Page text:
The red wines of Bordeaux are among the most famous wines on earth. They present an odd paradox, though. The region’s top wines are overrated by the critics and snapped up by the collector class. Distinguished by arcane cru classifications, these wines are often quite expensive as a result of a globalized game of supply and demand.
Meanwhile, Bordeaux’s affordable wines are made in copious quantities and deliver exceptional value for the dollar. Yet these wines are consistently overlooked by the average American wine drinker.
Those who like their wines on the drier, more food-oriented side would do well to explore bottlings like this one, known as “generic” or “regional” Bordeaux. Where more collectible Bordeaux tend to be labeled under the names of prestige villages or sub-districts, the most accessible and least pretentious wines are simply named for the broad region of Bordeaux itself.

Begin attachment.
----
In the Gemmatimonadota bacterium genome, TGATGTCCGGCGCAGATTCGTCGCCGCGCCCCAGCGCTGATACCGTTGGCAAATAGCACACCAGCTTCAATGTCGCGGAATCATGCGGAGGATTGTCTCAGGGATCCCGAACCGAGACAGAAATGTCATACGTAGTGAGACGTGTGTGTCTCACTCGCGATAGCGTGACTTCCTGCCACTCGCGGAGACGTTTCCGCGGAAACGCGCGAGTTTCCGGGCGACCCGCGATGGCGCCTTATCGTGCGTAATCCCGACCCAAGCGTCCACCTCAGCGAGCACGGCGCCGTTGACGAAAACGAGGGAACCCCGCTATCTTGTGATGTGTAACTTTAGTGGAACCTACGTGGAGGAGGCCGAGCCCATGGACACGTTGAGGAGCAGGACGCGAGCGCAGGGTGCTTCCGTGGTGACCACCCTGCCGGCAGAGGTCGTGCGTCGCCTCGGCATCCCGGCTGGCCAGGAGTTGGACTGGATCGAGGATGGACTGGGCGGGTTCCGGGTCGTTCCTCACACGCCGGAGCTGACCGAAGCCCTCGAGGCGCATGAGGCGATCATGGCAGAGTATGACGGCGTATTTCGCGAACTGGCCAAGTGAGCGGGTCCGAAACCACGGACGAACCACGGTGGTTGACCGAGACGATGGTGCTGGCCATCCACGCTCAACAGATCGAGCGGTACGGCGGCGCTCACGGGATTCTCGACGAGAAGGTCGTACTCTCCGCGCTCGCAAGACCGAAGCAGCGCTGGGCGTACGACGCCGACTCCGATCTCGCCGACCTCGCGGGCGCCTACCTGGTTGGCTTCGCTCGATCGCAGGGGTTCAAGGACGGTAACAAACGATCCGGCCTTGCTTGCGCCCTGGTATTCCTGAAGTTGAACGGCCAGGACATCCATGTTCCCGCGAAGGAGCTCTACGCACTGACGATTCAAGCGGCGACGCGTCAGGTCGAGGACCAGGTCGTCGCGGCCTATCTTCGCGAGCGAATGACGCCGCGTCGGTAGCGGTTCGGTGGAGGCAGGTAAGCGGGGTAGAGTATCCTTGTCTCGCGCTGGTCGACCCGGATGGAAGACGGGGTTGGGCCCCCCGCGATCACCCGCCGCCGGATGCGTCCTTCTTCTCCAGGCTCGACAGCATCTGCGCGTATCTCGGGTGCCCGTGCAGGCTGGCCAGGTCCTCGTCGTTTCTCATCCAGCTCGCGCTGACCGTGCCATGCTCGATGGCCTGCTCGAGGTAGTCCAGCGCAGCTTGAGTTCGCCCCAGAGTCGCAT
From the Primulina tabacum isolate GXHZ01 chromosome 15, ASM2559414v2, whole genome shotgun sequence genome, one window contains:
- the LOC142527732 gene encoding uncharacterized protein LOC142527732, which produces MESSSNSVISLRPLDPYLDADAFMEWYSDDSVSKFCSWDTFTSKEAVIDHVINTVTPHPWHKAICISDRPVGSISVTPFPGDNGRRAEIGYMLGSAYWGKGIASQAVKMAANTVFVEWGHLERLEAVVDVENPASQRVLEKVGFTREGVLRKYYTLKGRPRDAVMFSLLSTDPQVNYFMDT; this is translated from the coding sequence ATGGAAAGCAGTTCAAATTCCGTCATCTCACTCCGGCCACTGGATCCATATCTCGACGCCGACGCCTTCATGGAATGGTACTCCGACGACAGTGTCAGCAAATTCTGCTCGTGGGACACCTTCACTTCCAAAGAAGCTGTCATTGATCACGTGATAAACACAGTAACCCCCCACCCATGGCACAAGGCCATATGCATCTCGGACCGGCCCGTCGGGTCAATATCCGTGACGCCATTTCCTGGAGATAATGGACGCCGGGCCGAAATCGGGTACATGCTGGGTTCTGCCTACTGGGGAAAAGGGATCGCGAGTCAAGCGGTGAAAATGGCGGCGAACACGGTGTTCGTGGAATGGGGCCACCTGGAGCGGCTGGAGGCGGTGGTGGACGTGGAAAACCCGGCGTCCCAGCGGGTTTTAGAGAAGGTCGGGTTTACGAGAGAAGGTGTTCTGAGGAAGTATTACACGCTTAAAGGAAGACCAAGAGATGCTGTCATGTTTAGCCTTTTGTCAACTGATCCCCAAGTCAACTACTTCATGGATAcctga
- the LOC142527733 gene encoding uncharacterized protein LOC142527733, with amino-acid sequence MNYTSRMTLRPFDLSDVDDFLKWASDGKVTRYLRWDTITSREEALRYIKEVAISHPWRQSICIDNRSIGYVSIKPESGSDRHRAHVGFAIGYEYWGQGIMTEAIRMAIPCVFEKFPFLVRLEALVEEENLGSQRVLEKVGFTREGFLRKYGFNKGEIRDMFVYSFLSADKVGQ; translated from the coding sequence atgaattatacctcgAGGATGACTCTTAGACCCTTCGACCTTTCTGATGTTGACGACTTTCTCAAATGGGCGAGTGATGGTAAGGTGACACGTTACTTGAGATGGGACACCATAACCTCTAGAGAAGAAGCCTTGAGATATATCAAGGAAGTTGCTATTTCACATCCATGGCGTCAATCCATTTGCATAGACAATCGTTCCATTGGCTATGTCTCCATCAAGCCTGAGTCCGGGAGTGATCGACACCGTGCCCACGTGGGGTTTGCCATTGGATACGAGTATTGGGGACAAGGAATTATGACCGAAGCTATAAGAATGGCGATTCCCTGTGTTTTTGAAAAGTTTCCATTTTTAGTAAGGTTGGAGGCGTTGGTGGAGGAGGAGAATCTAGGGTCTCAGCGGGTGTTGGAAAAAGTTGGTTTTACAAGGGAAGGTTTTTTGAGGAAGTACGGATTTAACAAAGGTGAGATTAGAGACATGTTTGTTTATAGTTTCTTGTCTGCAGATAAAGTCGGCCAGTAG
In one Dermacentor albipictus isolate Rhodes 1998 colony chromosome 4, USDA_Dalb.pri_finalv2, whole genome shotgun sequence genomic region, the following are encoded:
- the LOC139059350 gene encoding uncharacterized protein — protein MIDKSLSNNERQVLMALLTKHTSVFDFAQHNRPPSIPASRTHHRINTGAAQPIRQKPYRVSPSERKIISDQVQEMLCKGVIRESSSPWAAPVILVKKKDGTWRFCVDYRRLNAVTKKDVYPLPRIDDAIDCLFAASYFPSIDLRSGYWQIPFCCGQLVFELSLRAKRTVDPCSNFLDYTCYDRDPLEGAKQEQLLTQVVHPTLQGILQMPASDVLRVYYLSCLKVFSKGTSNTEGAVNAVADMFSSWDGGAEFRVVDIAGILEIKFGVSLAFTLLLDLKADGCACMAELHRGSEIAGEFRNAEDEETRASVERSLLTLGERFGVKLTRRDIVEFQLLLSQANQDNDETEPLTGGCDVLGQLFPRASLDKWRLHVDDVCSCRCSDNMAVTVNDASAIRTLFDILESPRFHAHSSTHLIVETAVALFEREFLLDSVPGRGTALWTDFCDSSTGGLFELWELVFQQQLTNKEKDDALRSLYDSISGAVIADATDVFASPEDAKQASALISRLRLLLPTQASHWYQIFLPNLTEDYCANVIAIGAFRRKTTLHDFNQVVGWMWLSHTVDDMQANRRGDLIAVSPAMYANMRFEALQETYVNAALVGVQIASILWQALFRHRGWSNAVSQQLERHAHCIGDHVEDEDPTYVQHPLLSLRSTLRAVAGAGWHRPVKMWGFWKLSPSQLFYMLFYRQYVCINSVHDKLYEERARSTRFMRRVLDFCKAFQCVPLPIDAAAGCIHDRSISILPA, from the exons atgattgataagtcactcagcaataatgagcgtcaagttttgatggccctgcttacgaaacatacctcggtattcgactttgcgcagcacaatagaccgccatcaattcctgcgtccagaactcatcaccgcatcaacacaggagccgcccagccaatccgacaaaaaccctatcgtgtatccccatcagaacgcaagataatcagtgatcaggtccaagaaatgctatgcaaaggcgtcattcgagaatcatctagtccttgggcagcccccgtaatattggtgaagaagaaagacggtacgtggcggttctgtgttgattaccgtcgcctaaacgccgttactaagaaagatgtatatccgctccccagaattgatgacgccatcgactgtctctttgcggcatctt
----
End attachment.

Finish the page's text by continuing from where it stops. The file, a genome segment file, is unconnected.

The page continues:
Bordeaux wines are almost always blends and limited by law to the region’s own native grapes. Merlot and cabernet sauvignon are the top two red grapes, of which merlot is more widely planted and cabernet sauvignon more revered. In practice, the more affordable a Bordeaux, the more likely it is to be made with mostly merlot, but French merlot tastes quite different from the plumper, fruitier merlots of California.
Wines like this one feature a flavor profile more like fresh wild blackberries — complete with the lingering bitter bite of their seeds — than it is like baked berry desserts. Tangy and not at all sweet, these wines also feature savory aromatics of olives and bell peppers that make them terrific partners for Mediterranean and continental cuisines.